Sunday we got to worship with the Guatemala Church of Christ in the city and it was awesome! After church some of us went to the Hard Rock Cafe – Guatemala City – to enjoy cappuccinos and live music.
Monday morning we left to drive back to Honduras and stopped in Omoa for some photos of the ocean – it was a beautiful day!
After my stop in Atlanta (part 1 & part 2), I continued on to Madrid, Spain. I was excited and nervous as this was my first trip to Europe and I had no idea what to expect. The purpose of my trip was kind of a mixture of business and pleasure. I was headed there to see about possibly taking a teaching job in the fall of 2014 as well as helping out with the mission team and the church in Madrid. I wanted to see essentially if this was a place I could envision myself living. As the end of the long plane ride drew closer, I couldn’t peel my face away from the window as the plane passed over the beautiful terrain that was Spain.
I got to spend several days exploring this incredible city and I loved every minute of it. Below: Mercado de San Miguel – I loved this place. It kind of reminded me of Quincy Market in Boston… only classier and more upscale European. I could’ve stayed in there for hours.
Below: Origen de las carreteras radiales – all streets in Spain are said to go out from this point which can be found at ‘Sol’.
Below: I hopped on the Madrid City Tour bus with my friends Tyson and Sandra one of the days that I was there – it’s a great way to see a lot of the sights in the city!
Below: In Plaza Mayor we found where Spider Man retired and grew a beer belly! Hahhahaa…
Below: The Bocadillos de Calamares (calamari sandwich) are a must-try while you are in Madrid. I was skeptical at first, but they are deliciously unhealthy and yummy.
Everywhere you turn in Madrid the buildings are simply exquisite…
Below: While touring around the city, I stopped at the Real Jardin Botanico (the botanical garden) to walk around, to pray and just have some quiet time. The sun was setting so the light wasn’t ideal for photos – which then just allowed me to put my camera away for a little bit and enjoy the moment and be present.
Below: Walking around with Tyson and Susana – they got engaged a few days after I left Madrid! Congratulations to you two!!
Below: Hanging out with some of the singles and the campus students from the Madrid Church
Below: After lunch, we all headed to Susana’s place for coffee, tea & cookies – it was so fun!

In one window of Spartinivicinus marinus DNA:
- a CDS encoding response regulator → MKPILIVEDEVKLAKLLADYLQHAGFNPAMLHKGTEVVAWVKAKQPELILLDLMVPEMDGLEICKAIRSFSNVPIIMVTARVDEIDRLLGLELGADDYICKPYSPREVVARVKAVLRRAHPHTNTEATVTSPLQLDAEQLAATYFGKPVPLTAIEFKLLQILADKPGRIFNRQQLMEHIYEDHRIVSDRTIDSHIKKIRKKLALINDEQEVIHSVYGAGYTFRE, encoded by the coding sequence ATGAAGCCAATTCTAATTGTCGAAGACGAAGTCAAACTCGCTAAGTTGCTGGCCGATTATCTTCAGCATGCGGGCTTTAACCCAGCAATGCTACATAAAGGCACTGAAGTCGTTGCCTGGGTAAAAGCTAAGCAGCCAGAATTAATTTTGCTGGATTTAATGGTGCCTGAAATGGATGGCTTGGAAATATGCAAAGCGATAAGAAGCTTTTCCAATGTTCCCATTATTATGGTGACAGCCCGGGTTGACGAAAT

Later, I got to experience the amazingness of the meat market inside the supermarket. And was nearly thrown out by a police office for taking pictures. Not entirely sure why.
Anywhere you go in Madrid you can find legs of ham hanging on the walls and ceilings to dry and cure. This meat is soo tasty – full of flaver and super salty. It’s served for breakfast, lunch, dinner and snacks as ham sandwich on white bread roll.
Below: Marjorie and Manuel had a few of us over for dinner one night at their flat. The balcony has a gorgeous view and we hung out and watched the sunset. It was so peaceful and they are an incredible couple!
Below: Their baby boy is the sweetest!
Below: I went to ‘El Rastro’ on Sunday with my friend Carolina. It’s basically a giant flea market and it only happens on Sunday for a couple of hours.
Below: Typical Spanish food, Tapa de Tortilla de patata @ Txirimiri, La Latina – it was SOOOO GOOD!
San Gines – Best spot for churros! Since 1894!
Below: Tapas for dinner! So yummy!
I knew nothing about bull-fighting prior to my visit – but I had a hunch that I didn’t want to go to a bull fight. Still, I was intrigued and so I took a tour through the Plaza de Toro or Las Ventas, Madrid’s largest bull-fighting stadium. It was incredible to walk through and learn more about the history and tradition of it all and how it plays an integral roll in the cultural history.
Las Ventas was built in 1931 and is considered one of Spain’s most beautiful bullrings. Inside the arena – bull fights only happen on Sundays. Below is a panoramic view of the ‘tendidos’ (the stands)